JFK's Only Grandson Jack, 24, Makes First Live TV Appearance Alongside Mom Caroline Kennedy

John "Jack" Schlossberg made his first live TV appearance on Friday's Today, where he talked alongside his mother Caroline Kennedy about the possibility of a future political career

The late John F. Kennedy’s contribution to politics was cut short when he was assassinated in 1963, nearly three years into his presidency. But his only grandson John “Jack” Schlossberg might just be there to carry on his legacy.

The 24-year-old recent Yale graduate made his first live TV appearance on Friday’s Today, where he and his mother Caroline Kennedy were both coy about their futures in politics.

“I’m inspired by my family’s legacy of public service. It’s something that I’m very proud of,” Schlossberg said. “But I’m still trying to make my own way and figure things out. So stay tuned — I don’t know what I’m going to do.”

He may not be sure if an official political career is in his future, but Schlossberg certainly has direction — with a spot at Harvard Law ahead of him.

TODAY/Nathan Congleton

He also served on the committee that chose the recipient of the John F. Kennedy Profile in Courage award — an honor that has been given since 1989 to someone who shows an act of political courage. This year, the prize goes to former President Barack Obama. He will receive it this weekend, as part of the celebration of the 100th anniversary of President John F. Kennedy’s birth.

“In 2008, I was inspired by President Obama’s vision for America and all the promises that he laid out for our country,” Schlossberg said of the committee’s decision to honor the former president. “This award really recognizes that he made tough choices over the last 8 years to execute on that vision — to give people health care, to get serious about climate change, and to reach out to international partners and really improve America’s standing in the world. And that takes political courage.”

“I think we’re seeing today it’s pretty easy to criticize without offering solutions,” he continued. “And President Obama did not do that. He really had the courage to govern responsibly.”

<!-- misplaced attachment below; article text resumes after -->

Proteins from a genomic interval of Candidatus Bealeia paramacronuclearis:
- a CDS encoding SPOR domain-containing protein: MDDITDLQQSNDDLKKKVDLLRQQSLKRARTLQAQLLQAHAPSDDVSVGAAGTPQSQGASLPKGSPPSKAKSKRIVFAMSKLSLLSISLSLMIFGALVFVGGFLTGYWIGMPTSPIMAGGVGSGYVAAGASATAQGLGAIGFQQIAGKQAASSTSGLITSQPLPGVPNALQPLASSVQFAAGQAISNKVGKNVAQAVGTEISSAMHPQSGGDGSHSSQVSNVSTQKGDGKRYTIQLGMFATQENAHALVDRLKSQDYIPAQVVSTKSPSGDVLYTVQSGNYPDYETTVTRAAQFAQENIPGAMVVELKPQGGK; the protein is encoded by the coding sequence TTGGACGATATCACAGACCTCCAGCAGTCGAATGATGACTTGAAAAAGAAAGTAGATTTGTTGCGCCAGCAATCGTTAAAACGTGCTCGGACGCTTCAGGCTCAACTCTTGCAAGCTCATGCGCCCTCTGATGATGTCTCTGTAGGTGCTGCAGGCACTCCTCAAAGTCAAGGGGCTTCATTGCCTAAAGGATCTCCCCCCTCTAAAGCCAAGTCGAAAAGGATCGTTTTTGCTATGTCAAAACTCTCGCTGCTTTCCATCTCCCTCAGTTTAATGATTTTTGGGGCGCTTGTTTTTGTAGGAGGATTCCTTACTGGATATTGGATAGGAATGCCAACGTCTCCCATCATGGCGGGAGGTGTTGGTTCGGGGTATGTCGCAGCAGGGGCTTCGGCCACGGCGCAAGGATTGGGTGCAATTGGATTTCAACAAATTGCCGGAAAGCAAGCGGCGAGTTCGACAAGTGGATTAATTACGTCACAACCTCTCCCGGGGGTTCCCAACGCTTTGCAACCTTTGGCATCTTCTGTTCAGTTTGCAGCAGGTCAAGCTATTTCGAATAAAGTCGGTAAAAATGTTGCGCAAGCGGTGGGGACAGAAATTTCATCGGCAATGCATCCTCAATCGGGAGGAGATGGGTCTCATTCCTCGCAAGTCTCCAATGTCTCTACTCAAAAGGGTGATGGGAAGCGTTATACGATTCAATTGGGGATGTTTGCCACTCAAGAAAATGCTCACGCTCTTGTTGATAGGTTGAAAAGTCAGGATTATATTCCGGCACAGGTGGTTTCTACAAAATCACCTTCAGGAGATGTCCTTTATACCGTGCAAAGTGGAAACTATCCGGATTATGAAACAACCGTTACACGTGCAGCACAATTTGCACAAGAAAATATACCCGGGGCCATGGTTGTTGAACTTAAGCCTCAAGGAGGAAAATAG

Kennedy echoed her son, telling Today anchors Matt Lauer and Savannah Guthrie that she was “thrilled” with the choice. “There are many types of courage and he demonstrated more than one of those,” she said.

“This award is about encouraging people to both require it in our public officials and look for ways that we can be more courageous in our own lives. All of us. Doing what’s right is something we need a lot more of,” she explained.

While there has certainly been a backlash against politics and government in recent years, Kennedy — a former ambassador to Japan — still thinks that it’s a noble calling and that President Obama has inspired people in the same ways that her father had.

“I have great respect for people who dedicate themselves to public service,” she explained. “I think that we’re seeing now how important it is. More and more young people are willing to do community service but they don’t necessarily see politics as the way to solve problems.”

“President Obama really brought in a new generation just like President Kennedy did,” she added. “Certainly the generation that was inspired by my father transformed this country in civil rights, the peace core space, etc. And I think that the generation that president Obama brought into public life, my children among them, are going to go on to do great things.”

So does that mean that Kennedy would like to see Schlossberg get into politics? “I love my son Jack, I’d support whatever decision he makes,” she said.

Schlossberg had the same feelings when asked if he’d like to see his mom in politics. “I will support my mother in anything she does, I love her so much,” he said. “But that’s her decision, I’ll leave it at that.”

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While both are remain coy about their futures, Schlossberg did reveal that he’s still inspired by his grandfather’s words — and thinks his generation would be too.

“My favorite speech of his is his speech she gave at Rice University explaining to America we should go to the moon,” Schlossberg confessed. “And in that speech he said that great challenges are actually great opportunities. I think that’s a really important thing to remember today for my generation when it seems like things couldn’t be any worse and we’re going to inherit a world where’s there’s a lot of unsolved problems.”

“When it seems like things couldn’t be any worse, it’s important to remember those are opportunities and we can rise to the occasion if we choose good leadership,” he said.


People’s commemorative edition Jack & Jackie: Remembering Camelot is on sale now.

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